Many people had given up years ago on ever finding Amanda Berry, Gina DeJesus and Michelle Knight alive after they vanished without a trace.
But last week’s rescue of the three women who had been held captive in a Cleveland, Ohio home for about a decade is renewing hope for police who are determined to solve missing children cases.
“It was a miracle — because in most of these unfortunate tragedies, the victims are not found alive,” Kingston Police Chief Donald Briggs said in an interview Friday, reflecting on the Cleveland case that has grabbed national attention.
“This certainly gives you hope that we will find Rachael Garden alive. Previous information that we received was that she’s deceased. But there’s always hope that she will be found alive,” Briggs said.
Briggs was referring to the 15-year-old Newton, N.H. girl who vanished on the night of March 21, 1980 after buying a pack of cigarettes and chewing gum at Rowe’s Corner Market on Route 108 in the center of town. She was headed for a friend’s home on Main Street, but never showed up.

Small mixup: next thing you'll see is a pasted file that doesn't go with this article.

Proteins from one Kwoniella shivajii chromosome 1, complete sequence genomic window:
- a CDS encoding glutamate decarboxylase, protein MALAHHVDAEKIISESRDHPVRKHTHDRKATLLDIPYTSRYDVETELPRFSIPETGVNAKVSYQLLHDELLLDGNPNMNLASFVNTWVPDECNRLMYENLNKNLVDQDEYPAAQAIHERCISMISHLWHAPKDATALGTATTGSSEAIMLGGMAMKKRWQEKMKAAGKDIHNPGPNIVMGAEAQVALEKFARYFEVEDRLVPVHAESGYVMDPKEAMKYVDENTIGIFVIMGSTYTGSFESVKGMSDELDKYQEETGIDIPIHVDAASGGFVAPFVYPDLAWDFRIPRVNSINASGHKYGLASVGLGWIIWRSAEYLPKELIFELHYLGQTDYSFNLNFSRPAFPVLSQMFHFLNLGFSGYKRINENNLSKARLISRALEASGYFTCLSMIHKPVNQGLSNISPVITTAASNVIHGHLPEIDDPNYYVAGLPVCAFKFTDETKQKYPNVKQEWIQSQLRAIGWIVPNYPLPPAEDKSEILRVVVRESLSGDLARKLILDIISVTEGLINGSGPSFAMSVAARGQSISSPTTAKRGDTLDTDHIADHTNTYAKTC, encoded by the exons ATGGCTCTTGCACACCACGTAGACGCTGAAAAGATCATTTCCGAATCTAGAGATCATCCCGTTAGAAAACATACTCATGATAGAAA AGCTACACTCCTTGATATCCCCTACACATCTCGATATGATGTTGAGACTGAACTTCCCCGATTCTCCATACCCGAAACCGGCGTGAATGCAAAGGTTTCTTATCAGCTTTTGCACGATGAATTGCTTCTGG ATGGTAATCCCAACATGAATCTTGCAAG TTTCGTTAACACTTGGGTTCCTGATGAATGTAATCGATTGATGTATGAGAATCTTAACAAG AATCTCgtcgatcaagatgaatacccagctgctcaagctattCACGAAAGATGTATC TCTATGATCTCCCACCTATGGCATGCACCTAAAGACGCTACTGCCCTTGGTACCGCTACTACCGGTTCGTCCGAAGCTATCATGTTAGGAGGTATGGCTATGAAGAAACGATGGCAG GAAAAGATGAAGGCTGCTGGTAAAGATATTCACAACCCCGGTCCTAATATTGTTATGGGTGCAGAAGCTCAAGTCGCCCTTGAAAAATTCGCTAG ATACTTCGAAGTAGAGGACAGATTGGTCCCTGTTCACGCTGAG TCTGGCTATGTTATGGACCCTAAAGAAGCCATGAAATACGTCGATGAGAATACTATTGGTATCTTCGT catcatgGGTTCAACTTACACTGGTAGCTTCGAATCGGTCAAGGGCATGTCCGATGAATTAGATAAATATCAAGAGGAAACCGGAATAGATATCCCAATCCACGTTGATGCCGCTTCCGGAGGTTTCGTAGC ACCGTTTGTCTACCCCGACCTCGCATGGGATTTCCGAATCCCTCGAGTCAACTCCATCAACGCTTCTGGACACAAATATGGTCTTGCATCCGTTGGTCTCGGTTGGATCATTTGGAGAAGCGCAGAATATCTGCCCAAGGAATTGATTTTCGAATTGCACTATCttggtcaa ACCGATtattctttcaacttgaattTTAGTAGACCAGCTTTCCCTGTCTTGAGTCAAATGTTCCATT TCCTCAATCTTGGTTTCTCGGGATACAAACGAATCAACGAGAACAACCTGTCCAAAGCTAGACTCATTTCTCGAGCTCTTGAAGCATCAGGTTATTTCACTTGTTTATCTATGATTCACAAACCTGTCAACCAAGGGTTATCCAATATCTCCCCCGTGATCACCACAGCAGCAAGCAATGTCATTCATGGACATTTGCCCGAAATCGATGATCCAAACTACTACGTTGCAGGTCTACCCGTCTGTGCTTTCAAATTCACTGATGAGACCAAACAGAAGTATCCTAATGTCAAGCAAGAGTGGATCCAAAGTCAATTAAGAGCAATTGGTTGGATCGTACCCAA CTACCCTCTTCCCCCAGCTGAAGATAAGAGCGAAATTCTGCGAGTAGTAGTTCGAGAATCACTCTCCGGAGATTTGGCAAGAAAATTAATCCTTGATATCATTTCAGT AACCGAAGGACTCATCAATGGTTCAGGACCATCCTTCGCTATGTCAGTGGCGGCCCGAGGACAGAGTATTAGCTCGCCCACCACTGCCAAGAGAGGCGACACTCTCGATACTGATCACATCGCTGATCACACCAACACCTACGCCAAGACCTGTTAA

The Kingston and Newton police departments continue to work closely with New Hamsphire law enforcement officials to find out what happened to the petite girl with hazel eyes and light brown, shoulder-length hair.
“It’s always a possibility that Rachael is alive,” Newton police Chief Lawrence Streeter said.
“We haven’t forgotten about her. The potential is always there (to find Rachael). You always want to shake the bushes and try to develop some information. You never want to forget about it,” Streeter said.
Rachael’s case is one of four missing-child cases from the Merrimack Valley and Southern New Hampshire posted on the National Center for Missing & Exploited Children’s website. Overall, there are 42 cases from Massachusetts and 11 from New Hampshire. They include parental kidnappings, endangered runaways and cases were the child was abducted by a non-family member or stranger.
The other area missing children highlighted on the website (http://www.missingkids.com) include: